It has been two months since my last blog on GDPR (read it here) and the noise levels on GDPR in the press are at ear bleeding levels. I have sat on many vendor and analyst webinars, read article after article on the subject and absorbed as many of the vendor whitepapers as possible. The one thing I will say is that there is no shortage of information out there on the subject. There is however, something that still surprises me, and that is that many of the organisations I have spoken to over the last two months are either in the 'What is GDPR?' phase or the 'We're not sure where to start?' phase.
It is no surprise then that Gartner has stated that by the end of 2018, over 50% of organisations will not be compliant with the regulation. This is also backed up by a recent IDC survey of 560 organisations on GDPR readiness:
So let's take a look at where you should be by now, of course you will have listened to our GDPR podcast (listen here if not!) and reviewed the ICO guide '12 Steps to Prepare for GDPR' (read it here). Hopefully you will have also designated someone within your organisation to review the requirements and if needed, appointed a DPO (Data Protection Officer). Finally, you should have also gone through a high level review of how you manage your data and the types of data you are storing.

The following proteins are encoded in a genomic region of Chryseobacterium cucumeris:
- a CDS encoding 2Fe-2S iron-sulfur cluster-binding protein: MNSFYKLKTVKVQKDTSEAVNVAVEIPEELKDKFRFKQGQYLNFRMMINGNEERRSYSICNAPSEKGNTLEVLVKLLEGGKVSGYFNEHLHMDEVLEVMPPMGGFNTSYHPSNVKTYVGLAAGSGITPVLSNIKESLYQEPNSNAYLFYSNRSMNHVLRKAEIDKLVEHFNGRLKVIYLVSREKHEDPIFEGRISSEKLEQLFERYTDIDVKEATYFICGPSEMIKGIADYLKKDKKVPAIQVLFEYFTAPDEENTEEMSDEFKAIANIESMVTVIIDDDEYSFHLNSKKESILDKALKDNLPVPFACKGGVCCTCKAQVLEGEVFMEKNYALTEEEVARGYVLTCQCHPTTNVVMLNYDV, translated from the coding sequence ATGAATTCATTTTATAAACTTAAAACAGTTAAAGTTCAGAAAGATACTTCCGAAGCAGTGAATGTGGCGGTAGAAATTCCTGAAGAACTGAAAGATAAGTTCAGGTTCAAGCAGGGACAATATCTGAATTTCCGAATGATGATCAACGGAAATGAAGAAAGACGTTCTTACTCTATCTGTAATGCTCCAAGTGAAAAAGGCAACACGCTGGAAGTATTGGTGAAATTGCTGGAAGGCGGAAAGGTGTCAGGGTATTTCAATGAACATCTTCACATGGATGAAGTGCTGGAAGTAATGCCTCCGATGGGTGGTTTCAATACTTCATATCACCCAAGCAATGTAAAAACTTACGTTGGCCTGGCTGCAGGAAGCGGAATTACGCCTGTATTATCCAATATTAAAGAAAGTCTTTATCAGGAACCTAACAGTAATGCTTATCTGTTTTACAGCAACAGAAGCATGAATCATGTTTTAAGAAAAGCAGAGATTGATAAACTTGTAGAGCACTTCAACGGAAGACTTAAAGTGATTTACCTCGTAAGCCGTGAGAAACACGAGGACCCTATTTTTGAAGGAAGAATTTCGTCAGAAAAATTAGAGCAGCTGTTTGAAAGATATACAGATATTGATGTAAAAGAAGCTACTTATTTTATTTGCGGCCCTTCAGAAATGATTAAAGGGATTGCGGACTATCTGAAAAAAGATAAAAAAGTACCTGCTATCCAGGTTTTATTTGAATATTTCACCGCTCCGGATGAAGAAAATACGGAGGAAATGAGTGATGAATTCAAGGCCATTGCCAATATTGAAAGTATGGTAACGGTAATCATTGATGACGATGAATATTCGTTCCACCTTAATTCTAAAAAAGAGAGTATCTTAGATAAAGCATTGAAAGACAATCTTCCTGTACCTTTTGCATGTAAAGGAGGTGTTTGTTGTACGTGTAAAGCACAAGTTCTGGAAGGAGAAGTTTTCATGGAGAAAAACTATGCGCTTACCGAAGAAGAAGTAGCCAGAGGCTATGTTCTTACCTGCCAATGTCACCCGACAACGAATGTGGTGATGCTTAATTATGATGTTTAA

Now at this point, hopefully some of you reading this will be thinking: 'Okay, I've done that, but what's next?' For most organisations the next step is to conduct a more in-depth analysis of their processes and systems, and map this against the ICO's '12 Steps' to ultimately create a gap analysis. A gap analysis is the simplest way of understanding what is going to be required for compliance with the new regulation and the areas that your organisation will need to focus on first. By conducting a gap analysis, you will avoid spending time on areas that are already compliant and ensure future investment is in place in the areas needed to meet the goals set out by the ICO. In regards to the gap analysis Esteem provides, there are five stages that we take our customers through, these are;
The good news is that for some organisations, the gap analysis will require very little effort, especially in those organisations where they have a mature model for data handling and strong data protection regulations in place. For those that don't have the processes in place, this could be a program that runs right through to next year's deadline of 25th May.